It’s only over recent weeks that I’ve realised how much I’m still bound by the deep-seated anxiety that I might fully regress to my former hermit status long after this pandemic has died out.

Will this be the beginning of the Great Depression (part 2)? Or is this simply a challenge to face and an opportunity to grow, as well as potentially start again? It seems some doors are closing for me, presently. Yet I also keep having my (sometimes-sertraline-fuelled) dreams that feature symbolism synonymous with new beginnings and creative starts in new endeavours. So I guess what will be, will be.

I know this is the same situation that the rest of the country will inevitably be facing, and that this is perhaps a perfectly delayed yet rational response to the fuckery of the world at this moment in time, but mental illness has a way of making these experiences feel so insular. Sometimes it is easier to burrow, and I think I somehow managed to escape the avid panic that ensued when the initial blow of the pandemic hit because of this, but I can say for certain that it has caught up with me now.

Anxiety and depression are good at amplifying the effects of loneliness, under-stimulation and limited social mobility. Building up the momentum to get out of bed every morning is proving to be increasingly difficult over the last few weeks, and that hasn’t been helped by a series of other difficult life situations (potentially I’ll say more on this in another post). I am going to be “recalibrating” with the hopes of coping better with the challenges we are all experiencing presently.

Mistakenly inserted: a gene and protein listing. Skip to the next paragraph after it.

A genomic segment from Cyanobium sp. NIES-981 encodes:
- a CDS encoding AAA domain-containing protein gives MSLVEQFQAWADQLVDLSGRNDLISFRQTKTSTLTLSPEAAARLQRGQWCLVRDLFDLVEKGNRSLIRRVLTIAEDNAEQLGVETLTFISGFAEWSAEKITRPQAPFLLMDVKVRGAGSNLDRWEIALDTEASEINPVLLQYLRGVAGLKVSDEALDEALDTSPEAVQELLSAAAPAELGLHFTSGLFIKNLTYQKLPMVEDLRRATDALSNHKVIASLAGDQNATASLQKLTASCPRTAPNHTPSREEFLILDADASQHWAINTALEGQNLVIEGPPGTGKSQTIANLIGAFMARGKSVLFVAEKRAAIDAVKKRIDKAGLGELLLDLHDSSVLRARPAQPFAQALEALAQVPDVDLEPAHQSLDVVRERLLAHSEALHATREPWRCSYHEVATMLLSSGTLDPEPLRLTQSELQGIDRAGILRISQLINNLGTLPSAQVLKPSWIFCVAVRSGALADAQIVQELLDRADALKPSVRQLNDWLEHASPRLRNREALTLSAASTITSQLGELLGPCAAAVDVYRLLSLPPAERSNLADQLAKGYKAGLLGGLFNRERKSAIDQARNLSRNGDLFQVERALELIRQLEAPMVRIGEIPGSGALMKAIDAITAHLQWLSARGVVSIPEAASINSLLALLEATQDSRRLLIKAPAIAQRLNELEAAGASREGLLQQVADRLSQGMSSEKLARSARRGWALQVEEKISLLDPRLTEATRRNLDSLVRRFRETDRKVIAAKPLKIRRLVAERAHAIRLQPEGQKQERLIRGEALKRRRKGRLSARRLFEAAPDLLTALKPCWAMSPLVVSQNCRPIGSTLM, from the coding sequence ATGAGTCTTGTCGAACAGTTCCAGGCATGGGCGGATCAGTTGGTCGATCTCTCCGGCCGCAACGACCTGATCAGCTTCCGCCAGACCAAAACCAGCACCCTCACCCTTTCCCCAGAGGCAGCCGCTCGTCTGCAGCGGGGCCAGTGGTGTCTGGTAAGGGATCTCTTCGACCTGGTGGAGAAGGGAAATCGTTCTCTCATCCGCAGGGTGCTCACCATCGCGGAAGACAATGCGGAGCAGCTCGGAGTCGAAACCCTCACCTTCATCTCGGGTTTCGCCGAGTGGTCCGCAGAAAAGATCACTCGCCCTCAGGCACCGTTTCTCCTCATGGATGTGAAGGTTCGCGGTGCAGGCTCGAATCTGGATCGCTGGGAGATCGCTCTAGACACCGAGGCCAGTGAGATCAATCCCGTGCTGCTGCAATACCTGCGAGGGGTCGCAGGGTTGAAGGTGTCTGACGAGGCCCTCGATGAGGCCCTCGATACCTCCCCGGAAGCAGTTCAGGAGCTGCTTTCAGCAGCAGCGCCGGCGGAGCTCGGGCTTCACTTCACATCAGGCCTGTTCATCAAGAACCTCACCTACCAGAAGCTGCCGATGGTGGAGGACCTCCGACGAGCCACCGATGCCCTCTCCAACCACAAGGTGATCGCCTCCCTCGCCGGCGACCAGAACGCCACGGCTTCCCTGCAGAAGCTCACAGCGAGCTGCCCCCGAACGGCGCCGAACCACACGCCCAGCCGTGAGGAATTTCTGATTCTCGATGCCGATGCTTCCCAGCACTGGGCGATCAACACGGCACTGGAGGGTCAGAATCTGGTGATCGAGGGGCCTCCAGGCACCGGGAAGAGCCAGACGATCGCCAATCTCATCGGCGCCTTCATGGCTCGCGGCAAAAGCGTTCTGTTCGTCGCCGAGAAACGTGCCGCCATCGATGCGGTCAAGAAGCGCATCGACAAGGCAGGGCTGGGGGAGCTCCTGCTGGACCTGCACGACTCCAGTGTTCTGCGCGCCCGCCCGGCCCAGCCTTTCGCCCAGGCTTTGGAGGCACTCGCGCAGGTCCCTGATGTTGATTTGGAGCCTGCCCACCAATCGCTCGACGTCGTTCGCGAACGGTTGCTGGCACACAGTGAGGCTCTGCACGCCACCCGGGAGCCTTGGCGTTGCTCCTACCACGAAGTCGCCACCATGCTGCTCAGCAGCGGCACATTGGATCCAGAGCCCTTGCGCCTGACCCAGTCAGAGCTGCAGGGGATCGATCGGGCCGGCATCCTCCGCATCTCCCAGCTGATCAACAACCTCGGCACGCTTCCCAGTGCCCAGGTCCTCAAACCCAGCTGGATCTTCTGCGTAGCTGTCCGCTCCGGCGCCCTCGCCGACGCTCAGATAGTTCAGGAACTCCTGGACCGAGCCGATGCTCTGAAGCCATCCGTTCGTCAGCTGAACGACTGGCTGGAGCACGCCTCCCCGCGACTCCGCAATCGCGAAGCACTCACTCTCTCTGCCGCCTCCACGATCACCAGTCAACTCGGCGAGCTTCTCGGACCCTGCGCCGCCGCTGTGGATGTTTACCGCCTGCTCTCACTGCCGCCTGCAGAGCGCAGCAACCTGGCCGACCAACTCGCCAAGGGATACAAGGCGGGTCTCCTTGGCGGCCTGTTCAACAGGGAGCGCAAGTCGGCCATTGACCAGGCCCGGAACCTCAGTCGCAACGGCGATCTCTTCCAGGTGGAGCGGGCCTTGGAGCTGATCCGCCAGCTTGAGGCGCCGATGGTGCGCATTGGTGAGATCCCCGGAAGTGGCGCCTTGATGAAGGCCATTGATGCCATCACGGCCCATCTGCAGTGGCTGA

Let this be a lesson to all: especially me! Make great effort to maintain good mental hygiene, or else life will catch-up with you and probably knock you back when you least expect it. Like, maybe not during the onset of a pandemic but slap-bang in the centre of it…

Like all previous low-points, I am hoping to take something from this experience. I genuinely can’t wait till all of this is over and I can look back to say that I lived through this experience and wasn’t defied by it. So, here’s to toasting to the future, dear reader. Stay safe!